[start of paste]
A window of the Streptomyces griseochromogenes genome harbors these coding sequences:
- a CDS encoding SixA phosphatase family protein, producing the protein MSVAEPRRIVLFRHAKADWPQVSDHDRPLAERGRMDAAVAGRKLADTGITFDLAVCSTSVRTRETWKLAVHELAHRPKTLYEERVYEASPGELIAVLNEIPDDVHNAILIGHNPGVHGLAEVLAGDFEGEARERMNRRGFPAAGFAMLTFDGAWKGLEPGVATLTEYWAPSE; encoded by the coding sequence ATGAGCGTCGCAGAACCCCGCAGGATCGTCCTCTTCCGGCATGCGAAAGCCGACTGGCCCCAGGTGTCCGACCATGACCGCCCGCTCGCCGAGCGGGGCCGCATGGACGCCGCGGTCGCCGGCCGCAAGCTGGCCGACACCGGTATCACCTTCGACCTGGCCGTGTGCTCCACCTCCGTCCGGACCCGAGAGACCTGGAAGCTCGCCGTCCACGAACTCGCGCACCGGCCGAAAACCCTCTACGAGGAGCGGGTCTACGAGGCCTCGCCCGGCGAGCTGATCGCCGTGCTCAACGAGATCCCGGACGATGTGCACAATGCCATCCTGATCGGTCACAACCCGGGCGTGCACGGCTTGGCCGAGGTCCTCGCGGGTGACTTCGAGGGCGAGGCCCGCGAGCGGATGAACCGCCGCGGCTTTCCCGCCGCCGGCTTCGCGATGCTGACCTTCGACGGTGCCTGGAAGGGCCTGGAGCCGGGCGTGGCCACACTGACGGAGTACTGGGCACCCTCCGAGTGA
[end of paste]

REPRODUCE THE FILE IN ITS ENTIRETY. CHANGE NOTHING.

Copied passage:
A window of the Streptomyces griseochromogenes genome harbors these coding sequences:
- a CDS encoding SixA phosphatase family protein, producing the protein MSVAEPRRIVLFRHAKADWPQVSDHDRPLAERGRMDAAVAGRKLADTGITFDLAVCSTSVRTRETWKLAVHELAHRPKTLYEERVYEASPGELIAVLNEIPDDVHNAILIGHNPGVHGLAEVLAGDFEGEARERMNRRGFPAAGFAMLTFDGAWKGLEPGVATLTEYWAPSE; encoded by the coding sequence ATGAGCGTCGCAGAACCCCGCAGGATCGTCCTCTTCCGGCATGCGAAAGCCGACTGGCCCCAGGTGTCCGACCATGACCGCCCGCTCGCCGAGCGGGGCCGCATGGACGCCGCGGTCGCCGGCCGCAAGCTGGCCGACACCGGTATCACCTTCGACCTGGCCGTGTGCTCCACCTCCGTCCGGACCCGAGAGACCTGGAAGCTCGCCGTCCACGAACTCGCGCACCGGCCGAAAACCCTCTACGAGGAGCGGGTCTACGAGGCCTCGCCCGGCGAGCTGATCGCCGTGCTCAACGAGATCCCGGACGATGTGCACAATGCCATCCTGATCGGTCACAACCCGGGCGTGCACGGCTTGGCCGAGGTCCTCGCGGGTGACTTCGAGGGCGAGGCCCGCGAGCGGATGAACCGCCGCGGCTTTCCCGCCGCCGGCTTCGCGATGCTGACCTTCGACGGTGCCTGGAAGGGCCTGGAGCCGGGCGTGGCCACACTGACGGAGTACTGGGCACCCTCCGAGTGA